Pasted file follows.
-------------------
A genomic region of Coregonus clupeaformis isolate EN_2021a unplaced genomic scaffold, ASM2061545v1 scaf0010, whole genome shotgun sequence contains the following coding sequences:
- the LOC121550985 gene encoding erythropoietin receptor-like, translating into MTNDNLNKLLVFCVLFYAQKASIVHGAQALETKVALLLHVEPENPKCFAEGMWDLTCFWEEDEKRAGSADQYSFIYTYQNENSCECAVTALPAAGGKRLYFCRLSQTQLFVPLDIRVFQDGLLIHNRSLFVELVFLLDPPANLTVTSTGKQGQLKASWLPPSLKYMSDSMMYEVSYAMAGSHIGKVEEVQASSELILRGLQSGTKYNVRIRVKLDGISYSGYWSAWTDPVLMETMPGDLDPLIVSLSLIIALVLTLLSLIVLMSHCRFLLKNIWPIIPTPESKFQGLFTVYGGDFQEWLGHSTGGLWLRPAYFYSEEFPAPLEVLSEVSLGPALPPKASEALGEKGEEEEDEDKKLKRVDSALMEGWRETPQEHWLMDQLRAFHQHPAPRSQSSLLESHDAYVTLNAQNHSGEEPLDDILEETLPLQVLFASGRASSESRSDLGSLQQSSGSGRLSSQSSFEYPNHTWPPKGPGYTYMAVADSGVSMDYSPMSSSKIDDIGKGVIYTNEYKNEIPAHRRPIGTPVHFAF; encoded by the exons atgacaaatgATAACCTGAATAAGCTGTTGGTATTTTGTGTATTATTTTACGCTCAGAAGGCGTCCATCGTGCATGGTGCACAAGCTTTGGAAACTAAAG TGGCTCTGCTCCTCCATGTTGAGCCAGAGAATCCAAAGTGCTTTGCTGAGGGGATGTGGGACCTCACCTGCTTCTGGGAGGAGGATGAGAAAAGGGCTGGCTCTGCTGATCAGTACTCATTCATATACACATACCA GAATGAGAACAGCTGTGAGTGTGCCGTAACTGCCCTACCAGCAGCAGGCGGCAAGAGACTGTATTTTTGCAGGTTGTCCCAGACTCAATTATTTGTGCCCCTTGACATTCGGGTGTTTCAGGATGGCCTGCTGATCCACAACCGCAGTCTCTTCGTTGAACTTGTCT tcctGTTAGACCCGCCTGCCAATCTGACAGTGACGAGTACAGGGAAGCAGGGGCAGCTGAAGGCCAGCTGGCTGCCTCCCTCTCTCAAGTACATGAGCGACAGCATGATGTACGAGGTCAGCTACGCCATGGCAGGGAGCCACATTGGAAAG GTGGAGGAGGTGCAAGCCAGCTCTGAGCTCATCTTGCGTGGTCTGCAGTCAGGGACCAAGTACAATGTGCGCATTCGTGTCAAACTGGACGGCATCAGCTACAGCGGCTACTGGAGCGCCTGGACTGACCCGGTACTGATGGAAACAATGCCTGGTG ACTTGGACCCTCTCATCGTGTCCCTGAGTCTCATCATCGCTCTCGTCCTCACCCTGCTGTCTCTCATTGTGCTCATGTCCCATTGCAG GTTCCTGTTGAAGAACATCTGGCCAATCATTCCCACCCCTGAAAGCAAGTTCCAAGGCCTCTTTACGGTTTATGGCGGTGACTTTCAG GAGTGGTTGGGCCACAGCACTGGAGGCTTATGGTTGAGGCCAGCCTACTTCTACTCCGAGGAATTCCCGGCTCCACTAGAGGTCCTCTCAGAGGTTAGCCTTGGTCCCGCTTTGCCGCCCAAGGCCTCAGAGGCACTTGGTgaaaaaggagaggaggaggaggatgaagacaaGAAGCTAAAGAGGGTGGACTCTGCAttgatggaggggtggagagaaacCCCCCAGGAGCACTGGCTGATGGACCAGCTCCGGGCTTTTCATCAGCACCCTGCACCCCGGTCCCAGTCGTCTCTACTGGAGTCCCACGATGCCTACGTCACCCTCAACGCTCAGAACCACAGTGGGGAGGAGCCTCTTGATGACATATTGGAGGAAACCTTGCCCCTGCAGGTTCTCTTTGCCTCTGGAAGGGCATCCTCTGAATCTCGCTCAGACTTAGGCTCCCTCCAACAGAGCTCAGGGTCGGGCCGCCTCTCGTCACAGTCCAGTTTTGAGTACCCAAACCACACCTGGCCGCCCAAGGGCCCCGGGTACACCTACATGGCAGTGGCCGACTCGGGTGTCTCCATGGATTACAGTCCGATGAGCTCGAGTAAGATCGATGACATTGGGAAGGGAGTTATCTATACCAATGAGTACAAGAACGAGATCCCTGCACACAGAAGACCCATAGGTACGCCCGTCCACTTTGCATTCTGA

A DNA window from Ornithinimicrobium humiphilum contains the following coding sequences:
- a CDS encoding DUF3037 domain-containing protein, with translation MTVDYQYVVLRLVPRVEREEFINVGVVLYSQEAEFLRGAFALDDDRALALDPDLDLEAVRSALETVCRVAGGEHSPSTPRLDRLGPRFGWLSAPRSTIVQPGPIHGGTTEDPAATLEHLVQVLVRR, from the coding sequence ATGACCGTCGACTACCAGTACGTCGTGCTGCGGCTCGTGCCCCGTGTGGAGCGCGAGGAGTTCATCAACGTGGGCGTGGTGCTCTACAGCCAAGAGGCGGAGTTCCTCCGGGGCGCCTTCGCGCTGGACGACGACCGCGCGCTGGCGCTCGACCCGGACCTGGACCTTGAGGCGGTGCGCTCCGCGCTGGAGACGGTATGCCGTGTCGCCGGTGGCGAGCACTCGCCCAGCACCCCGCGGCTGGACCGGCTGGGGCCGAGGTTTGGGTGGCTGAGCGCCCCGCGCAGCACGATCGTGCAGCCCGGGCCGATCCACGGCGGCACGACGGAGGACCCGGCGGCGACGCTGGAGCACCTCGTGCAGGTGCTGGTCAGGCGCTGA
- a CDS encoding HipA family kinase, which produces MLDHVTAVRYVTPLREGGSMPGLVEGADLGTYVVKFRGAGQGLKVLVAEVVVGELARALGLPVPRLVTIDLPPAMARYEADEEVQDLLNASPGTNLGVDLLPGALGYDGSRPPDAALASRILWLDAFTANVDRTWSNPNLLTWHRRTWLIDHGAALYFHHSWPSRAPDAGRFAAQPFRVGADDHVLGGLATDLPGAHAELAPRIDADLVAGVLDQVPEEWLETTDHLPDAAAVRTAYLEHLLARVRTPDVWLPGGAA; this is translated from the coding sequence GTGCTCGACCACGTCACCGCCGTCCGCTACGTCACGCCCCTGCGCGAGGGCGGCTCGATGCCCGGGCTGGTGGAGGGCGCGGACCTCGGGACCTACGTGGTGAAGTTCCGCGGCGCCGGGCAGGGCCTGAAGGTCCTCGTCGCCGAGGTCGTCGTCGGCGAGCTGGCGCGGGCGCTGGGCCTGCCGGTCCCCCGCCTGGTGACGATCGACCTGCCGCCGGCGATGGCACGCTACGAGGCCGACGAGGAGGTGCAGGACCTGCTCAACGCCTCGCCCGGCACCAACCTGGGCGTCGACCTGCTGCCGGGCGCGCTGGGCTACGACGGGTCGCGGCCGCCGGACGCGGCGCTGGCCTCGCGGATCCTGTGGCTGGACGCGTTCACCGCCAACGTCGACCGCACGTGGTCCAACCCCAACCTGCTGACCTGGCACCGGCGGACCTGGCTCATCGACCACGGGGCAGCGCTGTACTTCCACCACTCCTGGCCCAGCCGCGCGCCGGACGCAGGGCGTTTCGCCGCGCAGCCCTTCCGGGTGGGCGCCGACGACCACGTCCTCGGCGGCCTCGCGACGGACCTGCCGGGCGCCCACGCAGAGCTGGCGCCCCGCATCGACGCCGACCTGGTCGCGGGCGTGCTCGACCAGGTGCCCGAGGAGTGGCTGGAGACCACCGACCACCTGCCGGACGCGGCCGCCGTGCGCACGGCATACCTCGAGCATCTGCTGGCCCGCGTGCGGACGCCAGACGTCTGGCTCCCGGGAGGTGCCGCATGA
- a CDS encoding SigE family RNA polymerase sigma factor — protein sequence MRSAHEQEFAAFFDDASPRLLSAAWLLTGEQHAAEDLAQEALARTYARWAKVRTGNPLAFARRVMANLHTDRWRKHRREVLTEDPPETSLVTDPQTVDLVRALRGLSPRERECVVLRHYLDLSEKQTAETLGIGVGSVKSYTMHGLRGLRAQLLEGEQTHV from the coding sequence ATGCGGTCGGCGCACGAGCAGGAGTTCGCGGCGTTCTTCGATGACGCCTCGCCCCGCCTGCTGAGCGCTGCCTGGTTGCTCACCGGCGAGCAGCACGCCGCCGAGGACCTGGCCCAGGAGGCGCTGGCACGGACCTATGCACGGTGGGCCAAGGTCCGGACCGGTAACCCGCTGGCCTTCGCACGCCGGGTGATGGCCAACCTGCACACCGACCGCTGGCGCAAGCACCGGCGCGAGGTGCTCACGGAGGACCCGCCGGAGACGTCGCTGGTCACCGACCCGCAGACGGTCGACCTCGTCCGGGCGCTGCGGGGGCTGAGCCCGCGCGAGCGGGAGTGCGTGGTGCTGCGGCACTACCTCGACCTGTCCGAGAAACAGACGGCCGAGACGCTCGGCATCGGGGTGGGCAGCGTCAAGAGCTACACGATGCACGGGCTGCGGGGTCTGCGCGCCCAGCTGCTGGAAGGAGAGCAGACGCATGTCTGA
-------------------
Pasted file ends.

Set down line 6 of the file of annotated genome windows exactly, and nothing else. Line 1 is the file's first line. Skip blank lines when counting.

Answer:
- a CDS encoding SigE family RNA polymerase sigma factor — protein sequence MRSAHEQEFAAFFDDASPRLLSAAWLLTGEQHAAEDLAQEALARTYARWAKVRTGNPLAFARRVMANLHTDRWRKHRREVLTEDPPETSLVTDPQTVDLVRALRGLSPRERECVVLRHYLDLSEKQTAETLGIGVGSVKSYTMHGLRGLRAQLLEGEQTHV from the coding sequence ATGCGGTCGGCGCACGAGCAGGAGTTCGCGGCGTTCTTCGATGACGCCTCGCCCCGCCTGCTGAGCGCTGCCTGGTTGCTCACCGGCGAGCAGCACGCCGCCGAGGACCTGGCCCAGGAGGCGCTGGCACGGACCTATGCACGGTGGGCCAAGGTCCGGACCGGTAACCCGCTGGCCTTCGCACGCCGGGTGATGGCCAACCTGCACACCGACCGCTGGCGCAAGCACCGGCGCGAGGTGCTCACGGAGGACCCGCCGGAGACGTCGCTGGTCACCGACCCGCAGACGGTCGACCTCGTCCGGGCGCTGCGGGGGCTGAGCCCGCGCGAGCGGGAGTGCGTGGTGCTGCGGCACTACCTCGACCTGTCCGAGAAACAGACGGCCGAGACGCTCGGCATCGGGGTGGGCAGCGTCAAGAGCTACACGATGCACGGGCTGCGGGGTCTGCGCGCCCAGCTGCTGGAAGGAGAGCAGACGCATGTCTGA